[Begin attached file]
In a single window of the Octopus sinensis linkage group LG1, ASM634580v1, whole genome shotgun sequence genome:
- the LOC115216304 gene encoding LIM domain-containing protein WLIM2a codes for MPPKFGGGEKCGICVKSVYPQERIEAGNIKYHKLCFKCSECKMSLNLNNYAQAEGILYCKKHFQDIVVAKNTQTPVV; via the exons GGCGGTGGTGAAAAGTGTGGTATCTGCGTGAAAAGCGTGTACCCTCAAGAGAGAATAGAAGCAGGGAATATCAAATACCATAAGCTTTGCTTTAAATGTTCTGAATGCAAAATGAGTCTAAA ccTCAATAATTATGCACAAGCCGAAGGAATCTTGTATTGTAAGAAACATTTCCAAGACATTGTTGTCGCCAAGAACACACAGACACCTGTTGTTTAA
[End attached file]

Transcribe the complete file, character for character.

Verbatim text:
In a single window of the Octopus sinensis linkage group LG1, ASM634580v1, whole genome shotgun sequence genome:
- the LOC115216304 gene encoding LIM domain-containing protein WLIM2a codes for MPPKFGGGEKCGICVKSVYPQERIEAGNIKYHKLCFKCSECKMSLNLNNYAQAEGILYCKKHFQDIVVAKNTQTPVV; via the exons GGCGGTGGTGAAAAGTGTGGTATCTGCGTGAAAAGCGTGTACCCTCAAGAGAGAATAGAAGCAGGGAATATCAAATACCATAAGCTTTGCTTTAAATGTTCTGAATGCAAAATGAGTCTAAA ccTCAATAATTATGCACAAGCCGAAGGAATCTTGTATTGTAAGAAACATTTCCAAGACATTGTTGTCGCCAAGAACACACAGACACCTGTTGTTTAA